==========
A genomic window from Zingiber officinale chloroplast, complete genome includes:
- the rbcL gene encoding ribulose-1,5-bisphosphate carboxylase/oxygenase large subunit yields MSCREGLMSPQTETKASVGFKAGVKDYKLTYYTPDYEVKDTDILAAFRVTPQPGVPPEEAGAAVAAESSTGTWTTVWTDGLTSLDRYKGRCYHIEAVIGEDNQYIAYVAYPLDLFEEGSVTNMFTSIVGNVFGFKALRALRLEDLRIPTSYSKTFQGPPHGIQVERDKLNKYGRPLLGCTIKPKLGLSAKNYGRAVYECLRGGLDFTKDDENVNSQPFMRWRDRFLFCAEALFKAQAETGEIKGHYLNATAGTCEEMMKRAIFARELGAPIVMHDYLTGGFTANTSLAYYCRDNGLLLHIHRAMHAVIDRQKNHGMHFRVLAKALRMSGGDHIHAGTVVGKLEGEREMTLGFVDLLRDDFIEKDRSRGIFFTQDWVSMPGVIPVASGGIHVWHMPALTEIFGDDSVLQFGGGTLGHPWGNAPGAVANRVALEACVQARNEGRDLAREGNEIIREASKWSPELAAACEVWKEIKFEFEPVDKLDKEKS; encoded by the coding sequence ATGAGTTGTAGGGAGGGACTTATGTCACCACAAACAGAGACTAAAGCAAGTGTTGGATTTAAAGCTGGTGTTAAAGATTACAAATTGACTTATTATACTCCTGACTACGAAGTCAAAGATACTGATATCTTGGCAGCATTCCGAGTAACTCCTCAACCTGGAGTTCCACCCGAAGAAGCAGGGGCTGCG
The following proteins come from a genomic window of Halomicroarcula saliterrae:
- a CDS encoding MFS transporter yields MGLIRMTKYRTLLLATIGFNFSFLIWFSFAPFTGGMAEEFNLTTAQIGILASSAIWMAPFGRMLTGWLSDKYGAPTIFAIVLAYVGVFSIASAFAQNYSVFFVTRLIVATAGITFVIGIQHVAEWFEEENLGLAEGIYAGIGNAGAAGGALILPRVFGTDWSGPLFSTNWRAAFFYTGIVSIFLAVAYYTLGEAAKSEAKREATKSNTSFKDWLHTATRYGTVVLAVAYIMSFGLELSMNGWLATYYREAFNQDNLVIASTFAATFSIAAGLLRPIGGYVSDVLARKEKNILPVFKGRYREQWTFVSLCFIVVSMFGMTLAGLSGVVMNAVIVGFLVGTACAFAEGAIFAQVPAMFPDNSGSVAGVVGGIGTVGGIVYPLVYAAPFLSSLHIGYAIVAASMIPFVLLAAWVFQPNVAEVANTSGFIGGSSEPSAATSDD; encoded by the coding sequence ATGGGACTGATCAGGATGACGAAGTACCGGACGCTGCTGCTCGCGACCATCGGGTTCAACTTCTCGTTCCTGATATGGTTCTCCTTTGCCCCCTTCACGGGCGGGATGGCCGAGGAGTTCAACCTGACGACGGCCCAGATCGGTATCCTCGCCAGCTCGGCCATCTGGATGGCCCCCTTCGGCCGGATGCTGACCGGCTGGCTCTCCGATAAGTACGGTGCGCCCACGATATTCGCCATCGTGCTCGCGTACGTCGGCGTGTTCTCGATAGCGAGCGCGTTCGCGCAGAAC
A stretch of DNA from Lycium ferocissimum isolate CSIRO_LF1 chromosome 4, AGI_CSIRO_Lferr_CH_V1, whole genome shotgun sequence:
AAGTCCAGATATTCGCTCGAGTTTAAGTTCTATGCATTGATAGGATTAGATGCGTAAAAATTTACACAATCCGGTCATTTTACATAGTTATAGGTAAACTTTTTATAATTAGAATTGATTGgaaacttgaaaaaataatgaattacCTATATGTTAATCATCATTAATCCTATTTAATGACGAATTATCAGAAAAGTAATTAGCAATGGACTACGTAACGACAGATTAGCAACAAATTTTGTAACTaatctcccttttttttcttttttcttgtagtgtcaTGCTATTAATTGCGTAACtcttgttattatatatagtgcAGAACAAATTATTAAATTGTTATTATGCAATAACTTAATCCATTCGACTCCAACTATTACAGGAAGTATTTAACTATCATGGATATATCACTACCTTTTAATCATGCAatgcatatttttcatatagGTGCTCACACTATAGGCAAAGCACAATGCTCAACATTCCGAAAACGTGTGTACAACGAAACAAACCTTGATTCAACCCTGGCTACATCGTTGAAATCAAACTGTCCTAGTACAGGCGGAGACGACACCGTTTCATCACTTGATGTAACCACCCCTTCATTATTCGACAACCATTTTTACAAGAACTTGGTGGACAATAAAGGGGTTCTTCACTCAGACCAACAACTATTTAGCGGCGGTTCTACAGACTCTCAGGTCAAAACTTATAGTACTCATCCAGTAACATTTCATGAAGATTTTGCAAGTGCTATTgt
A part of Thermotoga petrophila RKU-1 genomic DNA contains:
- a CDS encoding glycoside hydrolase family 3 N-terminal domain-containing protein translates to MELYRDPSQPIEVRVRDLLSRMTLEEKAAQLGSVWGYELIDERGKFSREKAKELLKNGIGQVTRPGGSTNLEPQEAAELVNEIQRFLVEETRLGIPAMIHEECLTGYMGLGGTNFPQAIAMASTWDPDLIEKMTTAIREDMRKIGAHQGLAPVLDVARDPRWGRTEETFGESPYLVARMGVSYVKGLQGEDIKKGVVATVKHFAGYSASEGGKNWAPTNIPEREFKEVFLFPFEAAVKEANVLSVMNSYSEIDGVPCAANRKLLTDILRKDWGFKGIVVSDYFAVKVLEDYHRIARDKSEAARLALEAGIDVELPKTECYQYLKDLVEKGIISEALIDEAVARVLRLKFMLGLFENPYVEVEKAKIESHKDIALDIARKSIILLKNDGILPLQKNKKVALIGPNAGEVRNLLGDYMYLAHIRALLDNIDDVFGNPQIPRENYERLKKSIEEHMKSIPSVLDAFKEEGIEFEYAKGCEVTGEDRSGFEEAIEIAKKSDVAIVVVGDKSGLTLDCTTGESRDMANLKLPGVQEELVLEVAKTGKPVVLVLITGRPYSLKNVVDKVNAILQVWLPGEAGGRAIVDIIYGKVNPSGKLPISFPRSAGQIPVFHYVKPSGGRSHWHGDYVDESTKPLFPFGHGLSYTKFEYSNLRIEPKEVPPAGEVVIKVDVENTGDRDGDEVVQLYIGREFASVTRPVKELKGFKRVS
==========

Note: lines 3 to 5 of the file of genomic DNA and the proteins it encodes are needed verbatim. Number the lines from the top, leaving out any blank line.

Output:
The following proteins come from a genomic window of Halomicroarcula saliterrae:
- a CDS encoding MFS transporter yields MGLIRMTKYRTLLLATIGFNFSFLIWFSFAPFTGGMAEEFNLTTAQIGILASSAIWMAPFGRMLTGWLSDKYGAPTIFAIVLAYVGVFSIASAFAQNYSVFFVTRLIVATAGITFVIGIQHVAEWFEEENLGLAEGIYAGIGNAGAAGGALILPRVFGTDWSGPLFSTNWRAAFFYTGIVSIFLAVAYYTLGEAAKSEAKREATKSNTSFKDWLHTATRYGTVVLAVAYIMSFGLELSMNGWLATYYREAFNQDNLVIASTFAATFSIAAGLLRPIGGYVSDVLARKEKNILPVFKGRYREQWTFVSLCFIVVSMFGMTLAGLSGVVMNAVIVGFLVGTACAFAEGAIFAQVPAMFPDNSGSVAGVVGGIGTVGGIVYPLVYAAPFLSSLHIGYAIVAASMIPFVLLAAWVFQPNVAEVANTSGFIGGSSEPSAATSDD; encoded by the coding sequence ATGGGACTGATCAGGATGACGAAGTACCGGACGCTGCTGCTCGCGACCATCGGGTTCAACTTCTCGTTCCTGATATGGTTCTCCTTTGCCCCCTTCACGGGCGGGATGGCCGAGGAGTTCAACCTGACGACGGCCCAGATCGGTATCCTCGCCAGCTCGGCCATCTGGATGGCCCCCTTCGGCCGGATGCTGACCGGCTGGCTCTCCGATAAGTACGGTGCGCCCACGATATTCGCCATCGTGCTCGCGTACGTCGGCGTGTTCTCGATAGCGAGCGCGTTCGCGCAGAAC
A stretch of DNA from Lycium ferocissimum isolate CSIRO_LF1 chromosome 4, AGI_CSIRO_Lferr_CH_V1, whole genome shotgun sequence: